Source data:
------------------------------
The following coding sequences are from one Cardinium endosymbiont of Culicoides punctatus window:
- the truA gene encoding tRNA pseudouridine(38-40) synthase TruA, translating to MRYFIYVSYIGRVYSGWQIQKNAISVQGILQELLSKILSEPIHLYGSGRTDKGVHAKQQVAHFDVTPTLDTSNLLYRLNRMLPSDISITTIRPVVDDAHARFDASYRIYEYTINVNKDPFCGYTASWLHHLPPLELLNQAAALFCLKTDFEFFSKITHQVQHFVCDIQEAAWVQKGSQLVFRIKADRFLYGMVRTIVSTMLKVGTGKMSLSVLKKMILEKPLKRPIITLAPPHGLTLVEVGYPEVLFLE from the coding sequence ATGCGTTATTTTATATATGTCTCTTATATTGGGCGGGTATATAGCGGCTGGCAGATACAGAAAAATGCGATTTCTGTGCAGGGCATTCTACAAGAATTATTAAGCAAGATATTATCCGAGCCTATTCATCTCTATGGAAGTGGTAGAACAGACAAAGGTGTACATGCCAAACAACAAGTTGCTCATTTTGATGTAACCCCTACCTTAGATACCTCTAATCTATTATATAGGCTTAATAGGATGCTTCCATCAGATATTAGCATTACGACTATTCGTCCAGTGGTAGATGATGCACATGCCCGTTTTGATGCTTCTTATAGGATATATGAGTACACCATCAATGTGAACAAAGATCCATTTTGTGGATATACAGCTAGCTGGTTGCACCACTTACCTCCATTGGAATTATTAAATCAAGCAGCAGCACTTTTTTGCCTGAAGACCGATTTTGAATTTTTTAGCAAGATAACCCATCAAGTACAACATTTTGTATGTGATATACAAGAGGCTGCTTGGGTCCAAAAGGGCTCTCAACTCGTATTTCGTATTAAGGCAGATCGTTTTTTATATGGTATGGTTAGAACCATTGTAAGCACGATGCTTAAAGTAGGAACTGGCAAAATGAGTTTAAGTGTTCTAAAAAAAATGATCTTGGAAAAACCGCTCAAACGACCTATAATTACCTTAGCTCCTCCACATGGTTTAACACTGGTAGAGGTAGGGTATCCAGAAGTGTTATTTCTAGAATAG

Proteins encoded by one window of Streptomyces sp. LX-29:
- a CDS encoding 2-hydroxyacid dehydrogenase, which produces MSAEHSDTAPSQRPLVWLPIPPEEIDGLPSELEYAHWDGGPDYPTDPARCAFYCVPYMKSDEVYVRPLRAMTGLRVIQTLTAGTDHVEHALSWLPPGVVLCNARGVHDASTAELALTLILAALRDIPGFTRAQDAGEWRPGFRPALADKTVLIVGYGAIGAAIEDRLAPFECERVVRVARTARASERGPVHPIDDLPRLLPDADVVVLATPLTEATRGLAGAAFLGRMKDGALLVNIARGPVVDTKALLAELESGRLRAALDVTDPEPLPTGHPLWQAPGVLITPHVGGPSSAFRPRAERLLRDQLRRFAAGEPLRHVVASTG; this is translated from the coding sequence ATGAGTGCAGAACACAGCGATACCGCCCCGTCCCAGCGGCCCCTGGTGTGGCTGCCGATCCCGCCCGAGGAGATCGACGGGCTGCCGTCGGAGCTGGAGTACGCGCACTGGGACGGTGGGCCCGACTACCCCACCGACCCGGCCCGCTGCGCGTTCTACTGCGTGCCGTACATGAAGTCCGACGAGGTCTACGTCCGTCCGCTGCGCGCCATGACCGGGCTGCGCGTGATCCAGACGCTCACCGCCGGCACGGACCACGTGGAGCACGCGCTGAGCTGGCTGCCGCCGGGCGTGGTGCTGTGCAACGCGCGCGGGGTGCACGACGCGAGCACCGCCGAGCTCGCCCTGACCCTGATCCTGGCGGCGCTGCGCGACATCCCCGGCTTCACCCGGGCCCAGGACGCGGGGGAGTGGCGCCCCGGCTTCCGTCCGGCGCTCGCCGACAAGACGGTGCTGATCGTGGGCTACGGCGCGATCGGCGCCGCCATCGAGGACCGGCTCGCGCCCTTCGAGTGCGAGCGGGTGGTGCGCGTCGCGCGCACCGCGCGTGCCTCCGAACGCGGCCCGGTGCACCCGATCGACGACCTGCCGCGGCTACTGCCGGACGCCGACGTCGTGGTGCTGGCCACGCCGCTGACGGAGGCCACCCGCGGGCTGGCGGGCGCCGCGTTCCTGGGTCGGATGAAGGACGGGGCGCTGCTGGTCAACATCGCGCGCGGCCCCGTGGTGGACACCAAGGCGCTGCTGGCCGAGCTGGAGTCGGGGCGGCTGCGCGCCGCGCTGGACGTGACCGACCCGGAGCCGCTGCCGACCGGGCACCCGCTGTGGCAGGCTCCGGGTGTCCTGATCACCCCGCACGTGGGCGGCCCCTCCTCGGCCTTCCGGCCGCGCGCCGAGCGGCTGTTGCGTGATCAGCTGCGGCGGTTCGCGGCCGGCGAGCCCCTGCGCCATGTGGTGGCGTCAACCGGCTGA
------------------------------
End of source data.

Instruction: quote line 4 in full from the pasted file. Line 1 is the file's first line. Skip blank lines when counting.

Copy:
- a CDS encoding 2-hydroxyacid dehydrogenase, which produces MSAEHSDTAPSQRPLVWLPIPPEEIDGLPSELEYAHWDGGPDYPTDPARCAFYCVPYMKSDEVYVRPLRAMTGLRVIQTLTAGTDHVEHALSWLPPGVVLCNARGVHDASTAELALTLILAALRDIPGFTRAQDAGEWRPGFRPALADKTVLIVGYGAIGAAIEDRLAPFECERVVRVARTARASERGPVHPIDDLPRLLPDADVVVLATPLTEATRGLAGAAFLGRMKDGALLVNIARGPVVDTKALLAELESGRLRAALDVTDPEPLPTGHPLWQAPGVLITPHVGGPSSAFRPRAERLLRDQLRRFAAGEPLRHVVASTG; this is translated from the coding sequence ATGAGTGCAGAACACAGCGATACCGCCCCGTCCCAGCGGCCCCTGGTGTGGCTGCCGATCCCGCCCGAGGAGATCGACGGGCTGCCGTCGGAGCTGGAGTACGCGCACTGGGACGGTGGGCCCGACTACCCCACCGACCCGGCCCGCTGCGCGTTCTACTGCGTGCCGTACATGAAGTCCGACGAGGTCTACGTCCGTCCGCTGCGCGCCATGACCGGGCTGCGCGTGATCCAGACGCTCACCGCCGGCACGGACCACGTGGAGCACGCGCTGAGCTGGCTGCCGCCGGGCGTGGTGCTGTGCAACGCGCGCGGGGTGCACGACGCGAGCACCGCCGAGCTCGCCCTGACCCTGATCCTGGCGGCGCTGCGCGACATCCCCGGCTTCACCCGGGCCCAGGACGCGGGGGAGTGGCGCCCCGGCTTCCGTCCGGCGCTCGCCGACAAGACGGTGCTGATCGTGGGCTACGGCGCGATCGGCGCCGCCATCGAGGACCGGCTCGCGCCCTTCGAGTGCGAGCGGGTGGTGCGCGTCGCGCGCACCGCGCGTGCCTCCGAACGCGGCCCGGTGCACCCGATCGACGACCTGCCGCGGCTACTGCCGGACGCCGACGTCGTGGTGCTGGCCACGCCGCTGACGGAGGCCACCCGCGGGCTGGCGGGCGCCGCGTTCCTGGGTCGGATGAAGGACGGGGCGCTGCTGGTCAACATCGCGCGCGGCCCCGTGGTGGACACCAAGGCGCTGCTGGCCGAGCTGGAGTCGGGGCGGCTGCGCGCCGCGCTGGACGTGACCGACCCGGAGCCGCTGCCGACCGGGCACCCGCTGTGGCAGGCTCCGGGTGTCCTGATCACCCCGCACGTGGGCGGCCCCTCCTCGGCCTTCCGGCCGCGCGCCGAGCGGCTGTTGCGTGATCAGCTGCGGCGGTTCGCGGCCGGCGAGCCCCTGCGCCATGTGGTGGCGTCAACCGGCTGA